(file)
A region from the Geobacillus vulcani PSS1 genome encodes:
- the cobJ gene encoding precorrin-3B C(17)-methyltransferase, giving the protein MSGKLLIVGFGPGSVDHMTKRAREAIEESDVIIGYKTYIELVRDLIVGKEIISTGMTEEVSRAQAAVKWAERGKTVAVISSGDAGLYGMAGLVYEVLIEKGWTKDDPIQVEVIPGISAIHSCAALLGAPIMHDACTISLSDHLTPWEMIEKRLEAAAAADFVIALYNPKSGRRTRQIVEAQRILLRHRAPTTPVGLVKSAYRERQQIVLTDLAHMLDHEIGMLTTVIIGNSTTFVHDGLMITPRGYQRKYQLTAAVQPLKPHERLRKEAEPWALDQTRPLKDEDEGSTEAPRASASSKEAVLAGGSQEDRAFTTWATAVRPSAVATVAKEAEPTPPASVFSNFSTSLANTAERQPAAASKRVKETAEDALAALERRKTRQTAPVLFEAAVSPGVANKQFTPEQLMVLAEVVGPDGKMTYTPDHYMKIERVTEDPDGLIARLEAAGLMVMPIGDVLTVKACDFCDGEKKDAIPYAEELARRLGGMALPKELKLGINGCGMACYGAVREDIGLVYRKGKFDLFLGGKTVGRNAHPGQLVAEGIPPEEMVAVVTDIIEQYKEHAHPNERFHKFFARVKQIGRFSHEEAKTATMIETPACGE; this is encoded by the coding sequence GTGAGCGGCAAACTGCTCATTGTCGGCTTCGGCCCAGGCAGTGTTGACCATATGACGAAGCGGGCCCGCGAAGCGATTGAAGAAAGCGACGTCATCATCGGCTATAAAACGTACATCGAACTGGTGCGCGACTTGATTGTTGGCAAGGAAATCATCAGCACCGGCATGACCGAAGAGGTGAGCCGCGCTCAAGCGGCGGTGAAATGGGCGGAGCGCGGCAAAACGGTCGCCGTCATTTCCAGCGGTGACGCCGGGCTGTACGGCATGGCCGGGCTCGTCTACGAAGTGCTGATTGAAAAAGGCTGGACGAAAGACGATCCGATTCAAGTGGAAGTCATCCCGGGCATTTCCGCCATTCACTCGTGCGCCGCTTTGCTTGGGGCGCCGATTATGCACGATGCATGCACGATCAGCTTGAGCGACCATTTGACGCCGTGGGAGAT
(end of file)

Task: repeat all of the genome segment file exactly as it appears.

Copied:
A region from the Geobacillus vulcani PSS1 genome encodes:
- the cobJ gene encoding precorrin-3B C(17)-methyltransferase, giving the protein MSGKLLIVGFGPGSVDHMTKRAREAIEESDVIIGYKTYIELVRDLIVGKEIISTGMTEEVSRAQAAVKWAERGKTVAVISSGDAGLYGMAGLVYEVLIEKGWTKDDPIQVEVIPGISAIHSCAALLGAPIMHDACTISLSDHLTPWEMIEKRLEAAAAADFVIALYNPKSGRRTRQIVEAQRILLRHRAPTTPVGLVKSAYRERQQIVLTDLAHMLDHEIGMLTTVIIGNSTTFVHDGLMITPRGYQRKYQLTAAVQPLKPHERLRKEAEPWALDQTRPLKDEDEGSTEAPRASASSKEAVLAGGSQEDRAFTTWATAVRPSAVATVAKEAEPTPPASVFSNFSTSLANTAERQPAAASKRVKETAEDALAALERRKTRQTAPVLFEAAVSPGVANKQFTPEQLMVLAEVVGPDGKMTYTPDHYMKIERVTEDPDGLIARLEAAGLMVMPIGDVLTVKACDFCDGEKKDAIPYAEELARRLGGMALPKELKLGINGCGMACYGAVREDIGLVYRKGKFDLFLGGKTVGRNAHPGQLVAEGIPPEEMVAVVTDIIEQYKEHAHPNERFHKFFARVKQIGRFSHEEAKTATMIETPACGE; this is encoded by the coding sequence GTGAGCGGCAAACTGCTCATTGTCGGCTTCGGCCCAGGCAGTGTTGACCATATGACGAAGCGGGCCCGCGAAGCGATTGAAGAAAGCGACGTCATCATCGGCTATAAAACGTACATCGAACTGGTGCGCGACTTGATTGTTGGCAAGGAAATCATCAGCACCGGCATGACCGAAGAGGTGAGCCGCGCTCAAGCGGCGGTGAAATGGGCGGAGCGCGGCAAAACGGTCGCCGTCATTTCCAGCGGTGACGCCGGGCTGTACGGCATGGCCGGGCTCGTCTACGAAGTGCTGATTGAAAAAGGCTGGACGAAAGACGATCCGATTCAAGTGGAAGTCATCCCGGGCATTTCCGCCATTCACTCGTGCGCCGCTTTGCTTGGGGCGCCGATTATGCACGATGCATGCACGATCAGCTTGAGCGACCATTTGACGCCGTGGGAGAT